Visitors will discover beautiful Spanish colonial architecture which makes for picture worthy moments.
Historical sites are around every corner. But, as a I wandered through the Walled City surrounded by the five century-old coral walls, I wondered how this city became known as the “Jewel of the Caribbean,” and at whose expense.
In 1533, Spanish conquistador Pedro de Heredia, traveled with a indigenous interpreter named Catalina who was kidnapped as a young girl, and raised by the conquistadors.
There are rumors that Heredia and Catalina were lovers. She later married his nephew and then testified against him in his trial for thievery and mistreatment of indigenous people, so either it’s a rumor or was one hell of a break-up.
Regardless, it was Catalina who helped Heredia take the village of Calamari by force. It then became the site of what is now Cartagena de Indias. Named after the port city of Cartagena in Spain.
After the city was settled by the conquistadors, it became one of the wealthiest ports in the Americas. It was also a major port for shipping the gold from the Inca Empire back to Spain, as well as the gold of the local indigenous Zenú people of the Colombian coast. Therefore the city was and still is, filled with gold and precious stones – including coveted Colombian emeralds.
One truth left out of the typical narrative for tourists, is that this port’s most lucrative business was centered around the slave trade. Figures by historians and researchers, estimate that over one million Africans were forcibly taken to Cartagena de Indias and sold, creating a booming economy.
Cartagena & Pirates
With a well-earned reputation for wealth, it quickly became dangerous as a target for pirates in search of booty – which led to Spain building the infamous reinforced walls of the “old walled city.”
In spite of their efforts, the city was attacked several times by pirates – including Sir Francis Drake, and due to these attacks, much of the city was destroyed, or threatened in exchange for huge ransoms.
It wasn’t just pirates either. The British also attacked the city several times in an effort to take it from Spain. Recently in 2014, Prince Charles visited Cartagena and unveiled a plaque to commemorate the lives of the British sailors who died in the attack of 1741.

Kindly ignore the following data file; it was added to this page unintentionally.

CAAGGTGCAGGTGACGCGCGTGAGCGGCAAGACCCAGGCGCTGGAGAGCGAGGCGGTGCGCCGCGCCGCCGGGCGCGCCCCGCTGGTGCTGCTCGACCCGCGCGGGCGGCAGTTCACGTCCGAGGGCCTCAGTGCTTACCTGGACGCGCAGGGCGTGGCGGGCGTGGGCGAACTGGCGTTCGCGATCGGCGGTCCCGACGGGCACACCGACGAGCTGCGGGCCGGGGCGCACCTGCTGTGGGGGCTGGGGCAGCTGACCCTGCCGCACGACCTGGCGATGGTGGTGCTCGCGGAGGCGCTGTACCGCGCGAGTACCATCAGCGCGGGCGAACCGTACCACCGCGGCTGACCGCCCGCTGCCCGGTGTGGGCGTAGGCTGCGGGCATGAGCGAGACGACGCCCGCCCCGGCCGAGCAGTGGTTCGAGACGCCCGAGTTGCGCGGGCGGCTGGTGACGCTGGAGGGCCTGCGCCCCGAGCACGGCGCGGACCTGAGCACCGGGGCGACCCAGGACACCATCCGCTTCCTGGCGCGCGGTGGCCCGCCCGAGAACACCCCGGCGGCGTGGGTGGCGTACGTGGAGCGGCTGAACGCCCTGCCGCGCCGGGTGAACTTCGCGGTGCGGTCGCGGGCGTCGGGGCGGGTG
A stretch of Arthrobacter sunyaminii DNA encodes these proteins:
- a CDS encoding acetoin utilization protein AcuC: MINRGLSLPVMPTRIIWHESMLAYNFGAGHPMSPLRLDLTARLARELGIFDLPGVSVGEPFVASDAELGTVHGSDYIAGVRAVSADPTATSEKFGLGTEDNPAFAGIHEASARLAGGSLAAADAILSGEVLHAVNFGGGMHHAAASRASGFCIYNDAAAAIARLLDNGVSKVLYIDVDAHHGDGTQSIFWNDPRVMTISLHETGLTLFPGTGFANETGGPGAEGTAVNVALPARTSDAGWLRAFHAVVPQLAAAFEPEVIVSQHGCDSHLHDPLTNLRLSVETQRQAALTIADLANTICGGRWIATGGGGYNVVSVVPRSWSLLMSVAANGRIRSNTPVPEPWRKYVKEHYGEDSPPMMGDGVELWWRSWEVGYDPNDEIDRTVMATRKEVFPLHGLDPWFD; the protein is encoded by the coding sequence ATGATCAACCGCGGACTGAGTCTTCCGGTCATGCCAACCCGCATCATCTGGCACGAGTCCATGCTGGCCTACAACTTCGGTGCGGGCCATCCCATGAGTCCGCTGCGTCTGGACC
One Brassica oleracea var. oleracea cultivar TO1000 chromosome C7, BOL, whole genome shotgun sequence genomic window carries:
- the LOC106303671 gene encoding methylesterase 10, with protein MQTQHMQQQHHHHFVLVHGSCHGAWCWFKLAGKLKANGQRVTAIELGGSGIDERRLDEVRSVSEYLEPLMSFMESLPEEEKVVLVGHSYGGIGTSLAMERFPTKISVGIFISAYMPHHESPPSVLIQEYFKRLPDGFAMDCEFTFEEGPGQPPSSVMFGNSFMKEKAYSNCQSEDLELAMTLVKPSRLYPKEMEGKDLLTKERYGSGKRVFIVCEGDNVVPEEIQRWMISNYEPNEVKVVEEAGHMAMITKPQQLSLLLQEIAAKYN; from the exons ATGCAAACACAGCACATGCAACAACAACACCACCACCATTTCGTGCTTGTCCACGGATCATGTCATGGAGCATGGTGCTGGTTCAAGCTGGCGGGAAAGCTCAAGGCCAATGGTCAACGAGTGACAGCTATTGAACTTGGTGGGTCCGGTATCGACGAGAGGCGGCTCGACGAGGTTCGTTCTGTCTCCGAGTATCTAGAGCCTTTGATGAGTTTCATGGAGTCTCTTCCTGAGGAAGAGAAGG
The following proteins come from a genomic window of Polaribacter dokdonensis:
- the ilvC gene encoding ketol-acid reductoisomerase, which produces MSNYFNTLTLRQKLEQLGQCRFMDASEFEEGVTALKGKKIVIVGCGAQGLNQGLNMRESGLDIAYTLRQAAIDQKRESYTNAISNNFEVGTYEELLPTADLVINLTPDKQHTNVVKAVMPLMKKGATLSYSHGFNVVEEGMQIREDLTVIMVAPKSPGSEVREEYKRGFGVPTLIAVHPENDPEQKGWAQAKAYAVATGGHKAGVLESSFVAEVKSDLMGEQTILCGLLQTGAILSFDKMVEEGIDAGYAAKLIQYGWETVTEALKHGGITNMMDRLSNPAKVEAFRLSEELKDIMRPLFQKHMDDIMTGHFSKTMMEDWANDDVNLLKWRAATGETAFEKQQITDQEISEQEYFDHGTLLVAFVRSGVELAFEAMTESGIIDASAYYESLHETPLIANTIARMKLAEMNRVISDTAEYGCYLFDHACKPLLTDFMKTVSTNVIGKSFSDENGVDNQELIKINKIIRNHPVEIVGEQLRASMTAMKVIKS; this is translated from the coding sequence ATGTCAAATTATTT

According to Colombia Reports, “The new plaque has riled up disgust and anger from local residents and historians alike.
Colombians argue that the plaque honors yet another dark blot in the country’s painful and bloody history of colonization. Eventually, Cartagena declared its independence from Spain in 1811, and became one of the first cities in Colombia to do so.
But, it came at a steep cost, and eventually failed. There was a merciless four-month siege, and 6,000 residents died of starvation and disease after being blockaded.
In 1821, Simón Bolivar took the city by sea and named the city, La Heroica, the Heroic City. During this time, slavery continued, but many slaves escaped to create free villages, called palenques. In these communities, former slaves retained and celebrated their African roots and culture in yearly celebrations which endure to the present.
In 1851, Colombia abolished slavery, 14 years before the United States of America. The only surviving palenque, is right outside Cartagena, San Basilio de Palenque. It was the first free village in America, dating its founding to 1713. To this day, the people speak the unique language of Palenquero, a combination of Spanish and languages from West Central Africa.
Today, you can still walk along the walls, tour a castle built by Spain (San Felipe), visit San Basilio de Palenque, and visit the Palace of the Inquisition, a museum housing the Inquisition’s bloody tools of torture and some pre-Columbian artifacts that survived colonization and battles for independence.
Today it’s a city of contradicting perspectives and cultures. It remains a city with deep income inequality, one of the starkest in Latin America. Hopefully, it will inspire every traveler to contemplate the different sides of history, look beyond the walls, and discover for themselves, the stories behind them.
From the travel journal of Ashley Peak: Ashley Peak is a writer, adventurer, and educator. Ashley left her home in Washington state for a teaching job in Colombia and spent 2 years exploring South America and falling in love with Latin American culture. In addition, she has traveled extensively in North America, Europe, and Africa. She writes for travelers seeking authentic and meaningful experiences and is currently based out of Spokane, WA.